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Like a Geek God #9 by Mark Pursell

Geeks, Ghouls, and Gore

rosemarys-baby-3

          Fear—being brought face to face with your own mortality and the possibility that you will be somehow damaged or erased in mind, spirit, and/or body—has always been replicated in our cultural objects, from scary stories told ‘round a bonfire in the prehistoric dark to the horror movies playing on TV screens and laptops across the world  as Halloween approaches.  We build society to eliminate, by ever more miniscule degrees, the possibility of personal peril and the situations that would cause us to feel true, deep fear.  But approximated in the form of art, it becomes a cathartic drug, a vicarious high that shakes you up in the safety of a theater or your living room and sends you to bed recalibrated, and grateful for the peace of your relatively fearless real life.  Horror as an entertainment media genre isn’t for everyone, but geek culture has always embraced it.  There’s an entire “horror geek” sub-subculture, men and women who obsessively collect and categorize the endless movies and books and games and shows designed to keep you up long after bedtime, staring paranoid into a corner of your room where the shadows seem a little thicker than they should be.  This is, perhaps, because geek culture thrives on the frontier.  Whether penetrating the farthest reaches of outer space or pondering the insoluble mysteries of our own brains, geek culture properties tend to be powered by an exploratory spirit, a willingness to boldly go where no man, etc.  And what greater frontier is there—what territory more treacherous and titillating—than fear?

Pet Sematary

          Of course, I’m talking about pop culture objects that inspire true fear, which is not the predominant model being followed by many people in the business of crafting chilling stories.  Cheap thrills—jump scares, blaring music, torture porn—are lucrative and easy to manufacture.  Moviegoers line up for the next Saw or Paranormal Activity (a franchise with a genuinely terrifying first entry that quickly devolved into lackluster contrivance), and the money continues to flow.  These movies aren’t really scary, though. They are shocking, but the shock is hollow. You are “scared” not because there is a true atmosphere of dread, but because a banging door or a manipulative quick cut makes you jump.  And that’s fine for the milling masses who want merely to be startled, two nervous hours in the dark that they can brush off on the drive back home, hours which sink in and leave an impression as permanent as a bootprint in snow.  But geek culture craves more than that.  True dread is difficult to bring to life in a pop culture object, but not impossible.  Our history as a creative race is littered with stories that electrify our nerve endings, tales humming with an unease that grows, slow but implacable as molasses, into dread.  So this Halloween, celebrate like a geek.  Pick up the novel Pet Sematary by Stephen King.  Watch Rosemary’s Baby.  Play the original Resident Evil video game.  Spend some time vicariously besieged by the forces of darkness.  Leave the jump scares to the plebeians.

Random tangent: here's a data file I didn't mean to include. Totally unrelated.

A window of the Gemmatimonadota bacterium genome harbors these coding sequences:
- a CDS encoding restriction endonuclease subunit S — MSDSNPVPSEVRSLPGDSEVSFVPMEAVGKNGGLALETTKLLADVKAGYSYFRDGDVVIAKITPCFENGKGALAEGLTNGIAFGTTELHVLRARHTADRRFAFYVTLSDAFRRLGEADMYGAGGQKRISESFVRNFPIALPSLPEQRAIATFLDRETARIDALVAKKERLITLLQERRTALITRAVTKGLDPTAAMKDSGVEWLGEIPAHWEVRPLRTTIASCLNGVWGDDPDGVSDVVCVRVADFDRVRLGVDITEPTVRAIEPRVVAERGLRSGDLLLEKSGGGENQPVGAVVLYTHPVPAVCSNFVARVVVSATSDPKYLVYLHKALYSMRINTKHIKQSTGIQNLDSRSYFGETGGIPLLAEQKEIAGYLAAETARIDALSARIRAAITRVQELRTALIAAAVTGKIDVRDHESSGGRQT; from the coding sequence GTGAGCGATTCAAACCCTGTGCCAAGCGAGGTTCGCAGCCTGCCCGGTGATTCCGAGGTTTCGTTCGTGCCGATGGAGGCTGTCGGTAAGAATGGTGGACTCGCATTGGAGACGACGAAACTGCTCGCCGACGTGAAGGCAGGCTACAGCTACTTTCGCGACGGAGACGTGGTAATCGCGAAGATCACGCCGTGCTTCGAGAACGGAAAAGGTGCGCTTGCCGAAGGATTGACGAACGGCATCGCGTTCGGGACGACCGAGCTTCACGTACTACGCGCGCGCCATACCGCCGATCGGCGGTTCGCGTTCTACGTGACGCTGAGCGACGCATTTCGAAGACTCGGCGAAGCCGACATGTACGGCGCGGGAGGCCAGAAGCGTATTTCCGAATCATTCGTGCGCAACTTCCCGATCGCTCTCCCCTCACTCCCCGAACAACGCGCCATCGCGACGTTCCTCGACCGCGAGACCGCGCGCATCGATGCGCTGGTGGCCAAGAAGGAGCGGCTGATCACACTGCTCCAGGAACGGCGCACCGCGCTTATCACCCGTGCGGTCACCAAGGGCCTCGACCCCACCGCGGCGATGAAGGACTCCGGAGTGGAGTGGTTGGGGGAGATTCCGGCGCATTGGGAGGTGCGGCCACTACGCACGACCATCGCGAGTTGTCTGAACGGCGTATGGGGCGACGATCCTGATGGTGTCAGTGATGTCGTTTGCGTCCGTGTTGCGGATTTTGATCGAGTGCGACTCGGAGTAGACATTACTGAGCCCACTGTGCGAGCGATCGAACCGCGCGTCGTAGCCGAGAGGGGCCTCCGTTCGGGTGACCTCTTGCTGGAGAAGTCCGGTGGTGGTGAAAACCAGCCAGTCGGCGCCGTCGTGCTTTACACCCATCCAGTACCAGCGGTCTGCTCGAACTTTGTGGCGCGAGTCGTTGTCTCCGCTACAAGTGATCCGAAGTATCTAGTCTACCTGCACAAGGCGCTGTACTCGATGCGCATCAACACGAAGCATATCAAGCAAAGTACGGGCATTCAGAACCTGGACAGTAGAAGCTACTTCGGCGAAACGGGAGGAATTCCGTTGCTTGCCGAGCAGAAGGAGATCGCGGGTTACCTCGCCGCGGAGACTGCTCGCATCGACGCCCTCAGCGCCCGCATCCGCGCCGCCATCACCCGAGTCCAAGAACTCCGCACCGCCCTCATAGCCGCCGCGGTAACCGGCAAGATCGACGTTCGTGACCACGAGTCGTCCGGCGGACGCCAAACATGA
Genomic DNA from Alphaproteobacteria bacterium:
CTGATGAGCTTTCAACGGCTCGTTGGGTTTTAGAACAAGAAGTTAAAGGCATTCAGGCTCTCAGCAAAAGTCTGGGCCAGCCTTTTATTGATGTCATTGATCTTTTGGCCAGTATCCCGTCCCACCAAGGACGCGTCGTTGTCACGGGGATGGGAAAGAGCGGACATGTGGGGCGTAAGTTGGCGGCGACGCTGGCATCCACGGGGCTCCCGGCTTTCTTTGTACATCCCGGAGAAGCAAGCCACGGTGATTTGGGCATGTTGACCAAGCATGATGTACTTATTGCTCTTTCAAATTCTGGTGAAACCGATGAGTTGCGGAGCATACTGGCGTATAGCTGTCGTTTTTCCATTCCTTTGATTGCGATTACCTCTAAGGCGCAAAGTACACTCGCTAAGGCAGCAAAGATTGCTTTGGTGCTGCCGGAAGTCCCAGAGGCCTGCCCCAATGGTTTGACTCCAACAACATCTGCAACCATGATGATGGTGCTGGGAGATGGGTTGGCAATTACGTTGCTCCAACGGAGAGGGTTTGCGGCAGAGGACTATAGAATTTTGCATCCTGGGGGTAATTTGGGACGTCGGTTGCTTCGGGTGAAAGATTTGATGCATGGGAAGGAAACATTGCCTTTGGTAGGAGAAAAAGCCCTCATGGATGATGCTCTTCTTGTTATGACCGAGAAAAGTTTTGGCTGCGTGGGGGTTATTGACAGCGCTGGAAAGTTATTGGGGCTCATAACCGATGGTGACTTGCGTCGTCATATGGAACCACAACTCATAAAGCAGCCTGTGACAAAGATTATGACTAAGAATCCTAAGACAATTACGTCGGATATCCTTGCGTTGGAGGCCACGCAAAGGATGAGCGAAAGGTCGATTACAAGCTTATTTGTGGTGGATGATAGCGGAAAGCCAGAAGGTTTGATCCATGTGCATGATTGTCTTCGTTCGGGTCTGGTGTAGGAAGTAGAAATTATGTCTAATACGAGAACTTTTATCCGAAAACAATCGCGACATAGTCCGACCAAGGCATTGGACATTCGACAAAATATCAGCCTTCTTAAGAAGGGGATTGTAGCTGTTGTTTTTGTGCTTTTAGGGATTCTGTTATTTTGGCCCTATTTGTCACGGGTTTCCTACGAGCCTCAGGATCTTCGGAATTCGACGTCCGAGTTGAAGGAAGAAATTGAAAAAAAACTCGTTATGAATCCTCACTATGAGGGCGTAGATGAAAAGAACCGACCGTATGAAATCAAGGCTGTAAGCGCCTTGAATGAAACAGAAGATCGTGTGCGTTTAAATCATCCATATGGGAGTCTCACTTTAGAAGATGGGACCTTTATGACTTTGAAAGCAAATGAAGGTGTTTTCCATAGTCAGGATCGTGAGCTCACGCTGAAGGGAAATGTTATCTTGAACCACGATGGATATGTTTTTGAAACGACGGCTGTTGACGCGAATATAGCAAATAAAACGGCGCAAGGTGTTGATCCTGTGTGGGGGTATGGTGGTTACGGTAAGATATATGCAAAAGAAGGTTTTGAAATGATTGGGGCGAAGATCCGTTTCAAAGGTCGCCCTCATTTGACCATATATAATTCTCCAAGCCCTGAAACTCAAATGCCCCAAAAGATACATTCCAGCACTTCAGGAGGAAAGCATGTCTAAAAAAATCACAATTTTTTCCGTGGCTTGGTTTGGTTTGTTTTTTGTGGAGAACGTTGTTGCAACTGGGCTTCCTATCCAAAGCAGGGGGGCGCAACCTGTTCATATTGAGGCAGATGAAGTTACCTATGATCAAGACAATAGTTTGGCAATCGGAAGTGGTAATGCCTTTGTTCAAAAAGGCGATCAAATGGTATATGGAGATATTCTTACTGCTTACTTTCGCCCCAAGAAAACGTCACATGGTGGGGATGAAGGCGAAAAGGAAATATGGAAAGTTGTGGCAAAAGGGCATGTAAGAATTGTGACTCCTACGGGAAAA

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Mark Pursell in Orange

 

Mark Pursell is a lifelong geek and lover of words.  His publishing credits include Nimrod International JournalThe New Orleans Review, and The Florida Review, where he also served as poetry editor.  His work can most recently be seen in the first volume of the 15 Views of Orlando anthology from Burrow Press.  He currently teaches storytelling and narrative design for video games at Full Sail University in Winter Park, Florida.

 

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